Despite featuring as one of
His answer, which is refreshingly honest, puts this disappointment down to more difficult gameplay, and the fact that death is a constant as you guide your Pikmin to victory.
‘There have been three games in the series until now, from Pikmin to Pikmin 3, and personally I’ve always wondered, “Why haven’t they exploded more in sales even though they’re so much fun to play? Why do people think they’re so difficult?”‘ Miyamoto said.
‘I get that people find it more difficult when death is a factor. But I think the franchise’s strength lies in its relationship with mortality. If something is irreversible, you need to figure out a way to prevent undesired things from happening. To try to prevent Pikmin from dying, you need to practice “Dandori.”‘
Dandori, in this case, refers to the art of organising strategically and implementing an effective battle plan. In all Pikmin games, this typically takes the form of recruiting the right Pikmin, and using them in the right manner to ensure you reach your goal with minimal casualties. Miyamoto believes it’s this complex gameplay that makes the game unique, but also may discourage players.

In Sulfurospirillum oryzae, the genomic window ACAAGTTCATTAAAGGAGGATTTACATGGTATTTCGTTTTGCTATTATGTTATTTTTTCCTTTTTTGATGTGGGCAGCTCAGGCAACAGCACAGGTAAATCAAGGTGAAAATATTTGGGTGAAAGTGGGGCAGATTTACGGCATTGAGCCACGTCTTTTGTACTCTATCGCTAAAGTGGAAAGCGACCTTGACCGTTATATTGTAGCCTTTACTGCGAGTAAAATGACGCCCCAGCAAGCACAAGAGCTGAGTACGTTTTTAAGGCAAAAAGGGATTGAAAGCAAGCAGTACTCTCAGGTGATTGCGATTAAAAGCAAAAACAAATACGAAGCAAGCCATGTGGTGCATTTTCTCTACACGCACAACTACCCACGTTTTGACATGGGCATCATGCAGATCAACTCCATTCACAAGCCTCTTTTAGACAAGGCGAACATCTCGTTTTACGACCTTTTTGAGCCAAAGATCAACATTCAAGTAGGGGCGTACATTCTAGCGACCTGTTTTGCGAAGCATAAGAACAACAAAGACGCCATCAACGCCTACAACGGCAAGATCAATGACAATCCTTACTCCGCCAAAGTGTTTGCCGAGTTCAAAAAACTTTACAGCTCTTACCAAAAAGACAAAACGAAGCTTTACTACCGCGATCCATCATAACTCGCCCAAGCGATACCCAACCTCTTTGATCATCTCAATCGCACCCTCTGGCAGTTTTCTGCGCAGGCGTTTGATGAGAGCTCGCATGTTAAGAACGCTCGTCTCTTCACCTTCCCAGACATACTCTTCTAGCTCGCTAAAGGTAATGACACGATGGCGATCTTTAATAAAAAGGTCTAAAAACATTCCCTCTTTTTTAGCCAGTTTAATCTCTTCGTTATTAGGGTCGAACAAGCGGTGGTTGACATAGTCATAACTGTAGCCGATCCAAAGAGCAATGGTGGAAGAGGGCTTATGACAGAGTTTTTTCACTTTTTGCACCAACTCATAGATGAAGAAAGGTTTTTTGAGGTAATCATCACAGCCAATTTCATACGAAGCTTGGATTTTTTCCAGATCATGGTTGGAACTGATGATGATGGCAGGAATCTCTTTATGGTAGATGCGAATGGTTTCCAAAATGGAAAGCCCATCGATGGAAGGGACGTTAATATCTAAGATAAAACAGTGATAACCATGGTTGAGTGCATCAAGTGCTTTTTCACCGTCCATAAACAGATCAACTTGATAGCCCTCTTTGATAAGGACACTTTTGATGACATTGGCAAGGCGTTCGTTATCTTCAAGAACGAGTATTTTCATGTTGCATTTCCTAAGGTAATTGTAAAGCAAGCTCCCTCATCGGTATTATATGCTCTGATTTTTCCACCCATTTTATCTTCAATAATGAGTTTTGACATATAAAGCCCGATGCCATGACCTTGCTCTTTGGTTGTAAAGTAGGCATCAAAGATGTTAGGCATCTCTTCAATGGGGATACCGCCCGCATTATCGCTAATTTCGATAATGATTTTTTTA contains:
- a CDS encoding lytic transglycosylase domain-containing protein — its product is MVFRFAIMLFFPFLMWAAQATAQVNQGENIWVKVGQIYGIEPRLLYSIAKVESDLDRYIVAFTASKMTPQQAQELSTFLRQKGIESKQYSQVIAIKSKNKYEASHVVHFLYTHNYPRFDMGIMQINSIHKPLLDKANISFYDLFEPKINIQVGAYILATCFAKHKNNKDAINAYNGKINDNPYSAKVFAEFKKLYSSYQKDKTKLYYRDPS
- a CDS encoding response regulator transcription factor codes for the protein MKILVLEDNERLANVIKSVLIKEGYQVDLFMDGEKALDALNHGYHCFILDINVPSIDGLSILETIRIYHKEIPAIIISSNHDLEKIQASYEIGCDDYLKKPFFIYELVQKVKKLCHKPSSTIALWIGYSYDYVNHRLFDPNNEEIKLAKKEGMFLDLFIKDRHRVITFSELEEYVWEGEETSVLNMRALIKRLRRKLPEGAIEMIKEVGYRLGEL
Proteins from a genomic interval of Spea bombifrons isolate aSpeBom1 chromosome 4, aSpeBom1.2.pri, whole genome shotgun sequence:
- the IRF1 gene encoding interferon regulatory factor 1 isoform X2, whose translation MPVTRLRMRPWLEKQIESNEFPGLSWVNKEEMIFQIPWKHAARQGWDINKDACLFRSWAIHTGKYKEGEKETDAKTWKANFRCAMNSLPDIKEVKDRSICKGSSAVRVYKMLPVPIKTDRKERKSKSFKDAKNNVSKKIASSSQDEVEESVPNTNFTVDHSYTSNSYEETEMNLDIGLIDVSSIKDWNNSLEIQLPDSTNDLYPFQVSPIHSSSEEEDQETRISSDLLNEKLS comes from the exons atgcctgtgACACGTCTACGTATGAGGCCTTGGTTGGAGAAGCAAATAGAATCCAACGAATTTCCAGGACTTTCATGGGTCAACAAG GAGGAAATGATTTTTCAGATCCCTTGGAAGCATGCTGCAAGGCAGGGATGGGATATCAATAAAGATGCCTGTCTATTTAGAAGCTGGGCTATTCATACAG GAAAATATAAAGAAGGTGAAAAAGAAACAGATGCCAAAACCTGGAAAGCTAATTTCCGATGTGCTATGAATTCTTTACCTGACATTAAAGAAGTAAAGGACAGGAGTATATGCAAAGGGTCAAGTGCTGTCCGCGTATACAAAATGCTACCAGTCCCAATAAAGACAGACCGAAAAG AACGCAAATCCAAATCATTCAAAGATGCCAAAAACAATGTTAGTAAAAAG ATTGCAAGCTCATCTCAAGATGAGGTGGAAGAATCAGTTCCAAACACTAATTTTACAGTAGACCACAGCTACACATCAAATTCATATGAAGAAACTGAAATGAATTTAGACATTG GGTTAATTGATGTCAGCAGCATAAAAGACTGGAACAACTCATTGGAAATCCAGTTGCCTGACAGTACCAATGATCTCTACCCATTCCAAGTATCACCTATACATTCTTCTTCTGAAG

‘I think people find Pikmin difficult for two reasons: the controls and the depth of gameplay. I spent a long time mulling over how we could convey these points as “interesting” rather than “difficult.”‘
In the same interview, developer Yuji Kando also spoke about this challenging difficulty, and how Pikmin 4 aims to be the most approachable sequel in the franchise. The development team reportedly spent some time determining how to prioritise ‘ease of play’ and ensure the controls were simple enough that anyone could jump in.
‘Looking at players’ reactions to the first three games, I’ve also thought really hard about how to get more people to play this game,’ Kando said. ‘In the early stages of development, we prioritised ease of play and experimented with making the controls easy enough for those who aren’t used to playing games. We also tested improvements to the camera and AI.’
Per Miyamoto, a balance was essential. The team wanted to maintain what made Pikmin great, to ensure fans of the original games would be enthralled by the new sequel, while also providing a new avenue for newcomers curious about the adventure.
‘After thinking about it, I realised that we could do both,’ Miyamoto said. ‘We could retain the depth of gameplay that makes Pikmin so interesting, while providing the functional support to address the challenges around controls.’
The result of these discussions, and a push for more approachable gameplay, can now be seen in Pikmin 4, the long-awaited sequel that seemingly provides that coveted balance between rigorous gameplay, and freeform experimentation. In the GamesHub review, we called it a ‘a charming, challenging, and comprehensive expansion of the action strategy series.’
Pikmin 4 is out now for